Science Fair Project Encyclopedia
Béla Lugosi was the stage name of actor Béla Ferenc Dezső Blaskó (October 20, 1882–August 16, 1956). He was born in Lugos, Transylvania, Austria-Hungary (now Lugoj, Romania), the youngest of four children of a banker.
Lugosi started his acting career on the stage in Europe in several Shakespearean plays. He however, became most notably known for his portrayal of Dracula in a stage production of Bram Stoker's classic vampire story.
He left from his native Hungary for Germany in 1919 after persecution following his complicity in the forming of an actor's union, and emigrated to the United States in 1921. On June 26, 1931, he became a naturalized citizen of the United States.
He was most famous for his title role in Tod Browning's Dracula (1931) (building on the stage role). The film was a success, but Lugosi was typecast as a horror heavy with such movies as White Zombie and Scared to Death. He declined an offer to appear as The Monster in Frankenstein but made an impression as the insane Ygor in two sequels, Son of Frankenstein and Ghost of Frankenstein before finally consenting to play the creature in Frankenstein Meets the Wolf Man . He also had a small role in the comedy classic Ninotchka opposite Greta Garbo.
Several films, such as The Black Cat and the aforementioned Son of Frankenstein paired Lugosi with his chief rival in the realm of horror movies, Boris Karloff. Lugosi's attitude towards Karloff is the subject of contradictory reports, some claiming he was openly resentful of Karloff's long-term success and ability to get good roles beyond the horror arena, while others suggested the two actors were - for a time at least - good friends.
Later on, the acting jobs dried up and he became addicted to morphine, though he did get to recreate the role of Dracula one last time for the film Bud Abbott and Lou Costello Meet Frankenstein in 1948.
Late in his life, he again got to star in movies, albeit lousy ones. Ed Wood, a long-time fan of Lugosi's, offered him numerous roles in his films, always playing some variant of a mad scientist/vampire type, even in movies — such as Glen or Glenda — in which such a role made no sense. The biographical film Ed Wood, by Tim Burton, portrayed Wood's relationship with Lugosi, who was played by Martin Landau. Because Lugosi appeared in B-Movies, he was featured in several episodes of the television series Mystery Science Theater 3000, most notably, Bride of the Monster.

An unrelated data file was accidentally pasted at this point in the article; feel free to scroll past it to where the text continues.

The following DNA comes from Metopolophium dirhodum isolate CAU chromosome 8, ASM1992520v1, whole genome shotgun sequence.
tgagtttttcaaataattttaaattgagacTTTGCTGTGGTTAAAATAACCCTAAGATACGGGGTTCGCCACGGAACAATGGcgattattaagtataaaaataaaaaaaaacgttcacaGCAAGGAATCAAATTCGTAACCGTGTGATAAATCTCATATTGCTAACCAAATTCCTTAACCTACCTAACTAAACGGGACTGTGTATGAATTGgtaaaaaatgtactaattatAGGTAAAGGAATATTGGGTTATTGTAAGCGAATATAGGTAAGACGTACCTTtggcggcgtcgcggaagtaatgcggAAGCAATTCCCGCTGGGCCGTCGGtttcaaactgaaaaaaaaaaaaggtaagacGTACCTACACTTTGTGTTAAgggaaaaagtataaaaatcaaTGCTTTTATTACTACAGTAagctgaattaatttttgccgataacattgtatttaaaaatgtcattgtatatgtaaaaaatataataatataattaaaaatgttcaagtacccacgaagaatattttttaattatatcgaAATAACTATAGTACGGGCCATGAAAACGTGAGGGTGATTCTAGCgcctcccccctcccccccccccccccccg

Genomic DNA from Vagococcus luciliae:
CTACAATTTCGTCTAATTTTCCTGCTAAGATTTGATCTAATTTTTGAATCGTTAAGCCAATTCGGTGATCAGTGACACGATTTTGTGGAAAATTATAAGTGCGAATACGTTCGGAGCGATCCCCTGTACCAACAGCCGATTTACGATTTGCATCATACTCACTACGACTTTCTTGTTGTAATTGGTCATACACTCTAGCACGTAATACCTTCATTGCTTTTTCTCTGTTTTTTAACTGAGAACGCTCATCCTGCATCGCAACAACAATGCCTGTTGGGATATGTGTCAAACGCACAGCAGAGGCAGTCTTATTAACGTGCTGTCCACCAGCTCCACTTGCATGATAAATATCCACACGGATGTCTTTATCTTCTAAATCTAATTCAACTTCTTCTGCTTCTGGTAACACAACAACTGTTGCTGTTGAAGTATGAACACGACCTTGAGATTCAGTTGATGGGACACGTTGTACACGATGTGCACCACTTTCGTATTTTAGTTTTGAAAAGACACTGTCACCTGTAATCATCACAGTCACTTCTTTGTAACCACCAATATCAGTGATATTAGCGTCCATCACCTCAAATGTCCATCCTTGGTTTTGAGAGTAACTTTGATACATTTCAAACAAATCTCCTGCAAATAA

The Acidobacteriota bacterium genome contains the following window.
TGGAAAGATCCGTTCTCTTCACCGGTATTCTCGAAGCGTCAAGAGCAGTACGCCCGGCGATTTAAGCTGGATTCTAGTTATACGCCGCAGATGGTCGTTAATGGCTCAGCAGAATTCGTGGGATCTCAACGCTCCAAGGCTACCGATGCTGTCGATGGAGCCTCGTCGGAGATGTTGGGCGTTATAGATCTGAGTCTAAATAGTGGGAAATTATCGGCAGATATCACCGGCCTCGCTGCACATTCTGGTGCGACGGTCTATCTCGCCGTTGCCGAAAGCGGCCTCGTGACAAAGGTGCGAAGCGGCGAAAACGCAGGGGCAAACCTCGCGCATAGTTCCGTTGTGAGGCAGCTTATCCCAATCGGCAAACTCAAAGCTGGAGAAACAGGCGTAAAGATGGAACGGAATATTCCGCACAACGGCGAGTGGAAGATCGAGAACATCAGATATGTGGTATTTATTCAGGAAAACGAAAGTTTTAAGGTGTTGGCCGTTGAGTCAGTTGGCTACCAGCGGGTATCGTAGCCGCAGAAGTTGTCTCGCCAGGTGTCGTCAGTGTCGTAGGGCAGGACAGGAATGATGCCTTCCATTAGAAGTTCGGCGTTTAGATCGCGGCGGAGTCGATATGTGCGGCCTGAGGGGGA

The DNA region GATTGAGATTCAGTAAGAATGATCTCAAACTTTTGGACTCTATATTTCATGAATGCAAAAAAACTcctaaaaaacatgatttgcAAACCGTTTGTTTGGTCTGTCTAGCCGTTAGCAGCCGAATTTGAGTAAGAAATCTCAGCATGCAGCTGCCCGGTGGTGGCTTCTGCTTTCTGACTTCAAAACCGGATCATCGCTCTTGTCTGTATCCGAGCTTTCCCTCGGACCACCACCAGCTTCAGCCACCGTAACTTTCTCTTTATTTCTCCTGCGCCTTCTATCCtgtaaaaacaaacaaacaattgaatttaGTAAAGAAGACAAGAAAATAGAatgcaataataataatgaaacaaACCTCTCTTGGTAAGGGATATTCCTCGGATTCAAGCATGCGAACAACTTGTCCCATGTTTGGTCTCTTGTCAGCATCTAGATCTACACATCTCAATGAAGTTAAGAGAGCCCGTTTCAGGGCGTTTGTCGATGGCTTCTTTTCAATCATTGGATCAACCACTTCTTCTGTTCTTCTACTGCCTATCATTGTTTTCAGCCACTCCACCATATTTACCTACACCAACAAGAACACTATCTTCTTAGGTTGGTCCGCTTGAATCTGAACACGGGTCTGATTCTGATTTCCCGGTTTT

He died of a heart attack, aged 73, in Los Angeles, California, while sitting in a chair. The script for Final Curtain, written by Ed Wood, was in his lap. (The role was later given to Kenne Duncan , and the shots of that production made their way into Wood's Night of the Ghouls, a sequel of sorts to Wood's previous Lugosi films.)
One of Lugosi's most infamous roles was in a movie that was released after he was dead. Ed Wood's Plan 9 from Outer Space featured footage of Lugosi interspersed with a double who looked nothing like him. Wood had had great difficulty in financing the project, and was only able to shoot short, silent scenes that he planned to incorporate into the whole of the film once he had found the remainder of his funding. However, Lugosi died three years before the funding came through (from the Baptist Church of Beverly Hills, no less). Wood hired his wife's chiropractor to double for Lugosi, who is easily spotted by the fact that
- He looks nothing like Lugosi
- He covers his face with his cape in every shot.
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